Quit pretending this isn’t a suburb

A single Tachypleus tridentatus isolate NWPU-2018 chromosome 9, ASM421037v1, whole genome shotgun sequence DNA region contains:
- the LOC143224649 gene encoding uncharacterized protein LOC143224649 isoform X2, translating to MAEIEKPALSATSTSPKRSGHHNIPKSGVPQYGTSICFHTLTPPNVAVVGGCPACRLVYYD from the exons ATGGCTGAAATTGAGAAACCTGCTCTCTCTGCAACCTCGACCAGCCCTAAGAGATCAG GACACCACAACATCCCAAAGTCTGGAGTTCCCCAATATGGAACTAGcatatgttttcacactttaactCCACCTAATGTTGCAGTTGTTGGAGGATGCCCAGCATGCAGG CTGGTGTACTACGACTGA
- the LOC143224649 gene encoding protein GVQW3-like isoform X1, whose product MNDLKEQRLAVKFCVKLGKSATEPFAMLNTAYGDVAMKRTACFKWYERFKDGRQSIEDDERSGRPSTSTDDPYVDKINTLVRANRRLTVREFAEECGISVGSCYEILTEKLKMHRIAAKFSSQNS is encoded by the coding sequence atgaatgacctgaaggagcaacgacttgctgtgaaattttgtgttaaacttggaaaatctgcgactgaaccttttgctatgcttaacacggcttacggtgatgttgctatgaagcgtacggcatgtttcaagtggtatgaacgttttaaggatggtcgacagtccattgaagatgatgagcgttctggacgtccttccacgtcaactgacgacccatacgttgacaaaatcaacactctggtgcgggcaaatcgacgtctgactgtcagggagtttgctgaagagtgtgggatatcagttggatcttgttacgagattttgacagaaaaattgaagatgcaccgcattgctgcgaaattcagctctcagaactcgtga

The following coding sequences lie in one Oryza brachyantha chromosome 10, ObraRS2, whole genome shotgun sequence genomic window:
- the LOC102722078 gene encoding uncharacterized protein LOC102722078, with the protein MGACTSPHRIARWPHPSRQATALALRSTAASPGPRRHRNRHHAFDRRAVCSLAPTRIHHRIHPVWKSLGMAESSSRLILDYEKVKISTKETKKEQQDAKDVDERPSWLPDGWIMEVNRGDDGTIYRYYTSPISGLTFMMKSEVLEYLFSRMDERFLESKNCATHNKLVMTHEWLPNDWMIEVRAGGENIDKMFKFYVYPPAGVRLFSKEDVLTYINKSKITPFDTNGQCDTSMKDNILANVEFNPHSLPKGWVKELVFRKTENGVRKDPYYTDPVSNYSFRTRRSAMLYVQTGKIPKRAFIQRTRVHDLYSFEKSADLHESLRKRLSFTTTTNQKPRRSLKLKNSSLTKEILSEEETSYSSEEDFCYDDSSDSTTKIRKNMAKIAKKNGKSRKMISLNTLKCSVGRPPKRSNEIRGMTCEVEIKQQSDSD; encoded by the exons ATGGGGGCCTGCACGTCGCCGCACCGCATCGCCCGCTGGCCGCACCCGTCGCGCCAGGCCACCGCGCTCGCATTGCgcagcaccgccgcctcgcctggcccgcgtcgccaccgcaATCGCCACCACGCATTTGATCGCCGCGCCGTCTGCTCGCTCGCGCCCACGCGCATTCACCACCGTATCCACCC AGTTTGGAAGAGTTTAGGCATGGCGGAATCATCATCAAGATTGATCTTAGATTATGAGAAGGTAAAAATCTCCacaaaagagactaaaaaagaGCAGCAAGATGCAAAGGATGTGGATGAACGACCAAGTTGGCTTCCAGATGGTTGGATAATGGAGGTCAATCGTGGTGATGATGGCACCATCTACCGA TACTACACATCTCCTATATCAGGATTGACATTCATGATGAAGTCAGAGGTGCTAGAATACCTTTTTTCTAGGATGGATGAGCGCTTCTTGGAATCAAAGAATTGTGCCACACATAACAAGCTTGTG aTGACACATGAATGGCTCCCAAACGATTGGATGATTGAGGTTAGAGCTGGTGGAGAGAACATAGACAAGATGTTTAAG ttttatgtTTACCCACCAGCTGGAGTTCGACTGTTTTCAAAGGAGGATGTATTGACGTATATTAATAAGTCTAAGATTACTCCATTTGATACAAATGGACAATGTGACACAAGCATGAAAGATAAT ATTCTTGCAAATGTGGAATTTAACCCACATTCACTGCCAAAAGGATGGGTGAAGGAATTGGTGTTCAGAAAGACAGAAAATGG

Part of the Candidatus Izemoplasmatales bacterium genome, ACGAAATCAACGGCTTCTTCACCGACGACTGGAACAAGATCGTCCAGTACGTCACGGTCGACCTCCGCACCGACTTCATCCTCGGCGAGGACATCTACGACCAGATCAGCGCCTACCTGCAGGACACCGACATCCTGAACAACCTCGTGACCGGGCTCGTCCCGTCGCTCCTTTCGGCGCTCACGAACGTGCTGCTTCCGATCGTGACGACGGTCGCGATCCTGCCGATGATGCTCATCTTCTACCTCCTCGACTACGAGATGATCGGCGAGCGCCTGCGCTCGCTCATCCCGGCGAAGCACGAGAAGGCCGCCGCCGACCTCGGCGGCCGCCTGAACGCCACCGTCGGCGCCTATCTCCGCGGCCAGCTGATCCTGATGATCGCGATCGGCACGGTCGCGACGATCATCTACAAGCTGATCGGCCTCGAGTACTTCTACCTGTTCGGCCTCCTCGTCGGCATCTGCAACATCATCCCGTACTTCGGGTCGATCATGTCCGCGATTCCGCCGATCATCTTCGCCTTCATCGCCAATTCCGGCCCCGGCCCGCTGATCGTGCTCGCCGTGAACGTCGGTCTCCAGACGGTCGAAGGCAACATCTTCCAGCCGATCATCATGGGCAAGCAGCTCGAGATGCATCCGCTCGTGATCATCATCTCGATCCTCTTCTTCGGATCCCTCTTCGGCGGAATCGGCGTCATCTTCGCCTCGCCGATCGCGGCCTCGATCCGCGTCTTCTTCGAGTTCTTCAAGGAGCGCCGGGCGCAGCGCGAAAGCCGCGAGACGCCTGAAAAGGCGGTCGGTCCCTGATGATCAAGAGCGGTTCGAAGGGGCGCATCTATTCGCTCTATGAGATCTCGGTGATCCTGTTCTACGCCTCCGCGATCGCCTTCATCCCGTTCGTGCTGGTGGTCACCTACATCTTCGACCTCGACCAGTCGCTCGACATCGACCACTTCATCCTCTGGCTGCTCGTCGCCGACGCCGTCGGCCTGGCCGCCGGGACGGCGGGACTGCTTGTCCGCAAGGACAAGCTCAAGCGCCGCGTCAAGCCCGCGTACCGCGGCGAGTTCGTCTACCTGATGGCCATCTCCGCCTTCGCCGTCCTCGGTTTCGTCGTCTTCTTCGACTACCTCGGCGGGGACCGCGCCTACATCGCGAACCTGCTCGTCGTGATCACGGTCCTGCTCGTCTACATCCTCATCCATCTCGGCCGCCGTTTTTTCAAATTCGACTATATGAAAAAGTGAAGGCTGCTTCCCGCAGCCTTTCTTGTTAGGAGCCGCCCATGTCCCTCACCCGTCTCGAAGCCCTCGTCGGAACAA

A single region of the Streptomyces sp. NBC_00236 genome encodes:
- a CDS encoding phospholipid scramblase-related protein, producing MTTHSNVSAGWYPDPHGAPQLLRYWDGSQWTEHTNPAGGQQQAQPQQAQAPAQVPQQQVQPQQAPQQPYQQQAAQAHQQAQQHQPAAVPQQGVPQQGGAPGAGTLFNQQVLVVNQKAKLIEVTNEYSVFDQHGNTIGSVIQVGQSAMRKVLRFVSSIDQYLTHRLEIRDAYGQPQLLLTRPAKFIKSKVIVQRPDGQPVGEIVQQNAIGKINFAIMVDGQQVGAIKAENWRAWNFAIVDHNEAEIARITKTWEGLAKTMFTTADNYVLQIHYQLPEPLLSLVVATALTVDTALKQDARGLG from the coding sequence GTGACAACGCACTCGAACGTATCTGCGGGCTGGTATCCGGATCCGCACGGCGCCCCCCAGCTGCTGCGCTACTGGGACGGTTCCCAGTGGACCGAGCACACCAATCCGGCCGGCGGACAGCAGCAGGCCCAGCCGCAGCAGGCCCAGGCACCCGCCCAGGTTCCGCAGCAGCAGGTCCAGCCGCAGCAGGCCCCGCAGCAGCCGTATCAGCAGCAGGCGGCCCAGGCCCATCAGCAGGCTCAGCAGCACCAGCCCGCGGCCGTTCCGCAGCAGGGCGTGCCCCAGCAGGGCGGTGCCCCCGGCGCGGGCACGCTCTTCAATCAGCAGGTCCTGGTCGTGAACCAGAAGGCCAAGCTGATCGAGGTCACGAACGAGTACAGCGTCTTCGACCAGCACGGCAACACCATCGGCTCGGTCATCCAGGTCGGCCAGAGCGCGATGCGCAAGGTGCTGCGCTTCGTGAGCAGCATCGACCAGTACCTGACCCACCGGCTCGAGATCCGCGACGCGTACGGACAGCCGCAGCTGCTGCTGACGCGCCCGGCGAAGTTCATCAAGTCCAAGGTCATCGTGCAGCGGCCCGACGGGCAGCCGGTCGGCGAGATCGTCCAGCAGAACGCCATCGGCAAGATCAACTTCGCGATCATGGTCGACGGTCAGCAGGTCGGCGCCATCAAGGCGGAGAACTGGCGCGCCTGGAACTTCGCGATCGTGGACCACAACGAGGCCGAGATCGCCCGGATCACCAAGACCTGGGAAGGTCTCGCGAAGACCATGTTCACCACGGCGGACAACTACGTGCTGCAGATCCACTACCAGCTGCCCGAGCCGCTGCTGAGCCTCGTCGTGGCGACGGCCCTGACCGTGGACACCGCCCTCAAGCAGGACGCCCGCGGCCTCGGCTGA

Smalltown character? Hah!From the moment Pete and Earl planted the first lift tower – with their eyes already on the Back Bowls and Blue Sky Basin – this place was bound to become something more like a suburb. And I-70 forever killed our chance of being a grizzled mountain town a la Crested Butte or Nederland. In the upper valley, outside of Red Cliff and Minturn, there was never anything historic to preserve. Unlike Breckenridge, Telluride or Aspen – which were actual towns long before anyone used the phrase “powder day” – Vail, Avon and Edwards, which are the towns that matter now, don’t really have a pre-ski resort history, aside from a few hearty and lonely ranchers. Old-time identity lingers in those other ski towns. There are still shades of mining and railroads and winter before central heating in the architecture. All Vail’s ever had to define itself by was the slopes, tourism and making money. There nothing wrong with that, and Vail’s done such a good job without any roots to rely on that those other towns are wiping out their last shreds of silver and molybdenum to be more like us. Historic preservation’s cute. But unless you’re preserving something like the pyramids, it doesn’t really pay for that brand new high-speed gondola. The receipts from the Sheep Farming Museum aren’t going to run the kind of bus system a modern ski town needs. Vail’s swallowing up Minturn, too. The feisty little town has so far resisted becoming an outpost of second homes, but it probably can’t hold out for long, especially if a private ski resort on Battle Mountain starts squeezing out the old miners from the other side. The miners may not get squeezed, but what the amount of money they may soon get offered for their property may make it awfully easy to leave Minturn behind and retire in Buena Vista. The argument against all this development – what some call progress and others call a tragedy – is always the preservation of “small-town character”: Know-ing your neighbor, recognizing folks at the grocery store and going to the town’s Fourth of July party. We’re hanging on to all those things, but the many other traits that make us more metropolitan are becoming more and more dominant with each new Marble Slab and Starbucks branch that opens. Truly small towns don’t have as many cops as we do in Eagle County. How many cops, troopers, sheriffs and security officers do you see on a drive down Highway 6 between Edwards and Dowd Junction? The Sheriff’s Office already is too big. And can you ever imagine a sheriff asking the county’s permission to cut the staff for the sake of small-town character?The fire departments in small towns don’t have to ask for tax increase so they can beef up their crews and buy new equipment to keep up with the booming population. You need plenty more firefighters to put out a blaze at a big-box store than you need at a general store.Small, rural towns definitely don’t need open space committees to make sure every speck of empty land isn’t filled with shopping centers. Small rural towns don’t have hundreds of real estate agents sending unsolicited letters to homeowners inquiring if they want to sell.So when we’re considering a development – such as Costco in Gypsum – we’ve got to get over the fact that this isn’t Salida or Paonia. The Costco isn’t wiping out any small-town character of any substance, but it will be convenient for us middle-class folks who actually look at the receipts when we buy something. City Editor Matt Zalaznick can be reached at 949-0555, ext. 14620, or email@example.com
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